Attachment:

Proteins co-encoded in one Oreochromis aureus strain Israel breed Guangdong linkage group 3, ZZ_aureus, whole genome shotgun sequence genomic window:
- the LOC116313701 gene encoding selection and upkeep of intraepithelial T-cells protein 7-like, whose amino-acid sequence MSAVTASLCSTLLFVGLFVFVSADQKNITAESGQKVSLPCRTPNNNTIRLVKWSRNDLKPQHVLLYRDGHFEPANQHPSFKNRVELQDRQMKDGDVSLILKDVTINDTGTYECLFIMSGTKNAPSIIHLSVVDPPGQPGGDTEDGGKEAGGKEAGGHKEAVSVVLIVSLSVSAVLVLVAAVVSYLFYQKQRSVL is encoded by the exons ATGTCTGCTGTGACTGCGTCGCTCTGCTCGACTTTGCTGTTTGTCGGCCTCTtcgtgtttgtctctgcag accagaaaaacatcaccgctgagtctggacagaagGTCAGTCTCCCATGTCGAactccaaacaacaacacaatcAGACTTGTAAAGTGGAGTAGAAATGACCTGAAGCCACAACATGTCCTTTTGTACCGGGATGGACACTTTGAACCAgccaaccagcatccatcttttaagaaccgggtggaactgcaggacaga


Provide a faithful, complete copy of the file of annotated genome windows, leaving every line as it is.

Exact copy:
Proteins co-encoded in one Oreochromis aureus strain Israel breed Guangdong linkage group 3, ZZ_aureus, whole genome shotgun sequence genomic window:
- the LOC116313701 gene encoding selection and upkeep of intraepithelial T-cells protein 7-like, whose amino-acid sequence MSAVTASLCSTLLFVGLFVFVSADQKNITAESGQKVSLPCRTPNNNTIRLVKWSRNDLKPQHVLLYRDGHFEPANQHPSFKNRVELQDRQMKDGDVSLILKDVTINDTGTYECLFIMSGTKNAPSIIHLSVVDPPGQPGGDTEDGGKEAGGKEAGGHKEAVSVVLIVSLSVSAVLVLVAAVVSYLFYQKQRSVL is encoded by the exons ATGTCTGCTGTGACTGCGTCGCTCTGCTCGACTTTGCTGTTTGTCGGCCTCTtcgtgtttgtctctgcag accagaaaaacatcaccgctgagtctggacagaagGTCAGTCTCCCATGTCGAactccaaacaacaacacaatcAGACTTGTAAAGTGGAGTAGAAATGACCTGAAGCCACAACATGTCCTTTTGTACCGGGATGGACACTTTGAACCAgccaaccagcatccatcttttaagaaccgggtggaactgcaggacaga